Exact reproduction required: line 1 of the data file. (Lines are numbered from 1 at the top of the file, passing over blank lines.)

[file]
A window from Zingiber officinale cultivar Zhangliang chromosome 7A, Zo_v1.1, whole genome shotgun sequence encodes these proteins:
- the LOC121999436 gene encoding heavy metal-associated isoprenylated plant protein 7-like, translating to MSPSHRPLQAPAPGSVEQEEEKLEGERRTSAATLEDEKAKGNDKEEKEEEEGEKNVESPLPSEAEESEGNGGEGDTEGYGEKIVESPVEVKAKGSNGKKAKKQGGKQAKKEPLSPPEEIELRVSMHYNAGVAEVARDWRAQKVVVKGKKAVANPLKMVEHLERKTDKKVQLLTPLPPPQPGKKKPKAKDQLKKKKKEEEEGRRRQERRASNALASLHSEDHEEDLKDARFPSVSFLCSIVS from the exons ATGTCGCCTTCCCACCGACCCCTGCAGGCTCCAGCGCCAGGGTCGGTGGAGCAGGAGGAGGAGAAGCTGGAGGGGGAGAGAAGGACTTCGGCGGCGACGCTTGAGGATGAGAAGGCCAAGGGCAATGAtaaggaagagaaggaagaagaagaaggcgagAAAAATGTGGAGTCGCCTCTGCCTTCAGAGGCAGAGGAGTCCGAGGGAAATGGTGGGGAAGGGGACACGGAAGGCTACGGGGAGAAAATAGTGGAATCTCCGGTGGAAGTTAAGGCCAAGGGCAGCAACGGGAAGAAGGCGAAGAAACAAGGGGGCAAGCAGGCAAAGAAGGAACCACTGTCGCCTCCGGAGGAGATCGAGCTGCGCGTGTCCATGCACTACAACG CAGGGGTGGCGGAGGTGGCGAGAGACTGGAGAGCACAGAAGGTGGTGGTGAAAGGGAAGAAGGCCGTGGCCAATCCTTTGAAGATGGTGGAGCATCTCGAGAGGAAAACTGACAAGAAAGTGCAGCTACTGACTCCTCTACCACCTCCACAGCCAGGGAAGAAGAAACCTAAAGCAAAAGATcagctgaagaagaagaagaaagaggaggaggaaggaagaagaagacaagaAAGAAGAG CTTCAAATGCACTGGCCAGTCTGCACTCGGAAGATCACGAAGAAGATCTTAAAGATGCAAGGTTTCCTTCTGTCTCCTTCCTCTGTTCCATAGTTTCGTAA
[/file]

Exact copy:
A window from Zingiber officinale cultivar Zhangliang chromosome 7A, Zo_v1.1, whole genome shotgun sequence encodes these proteins: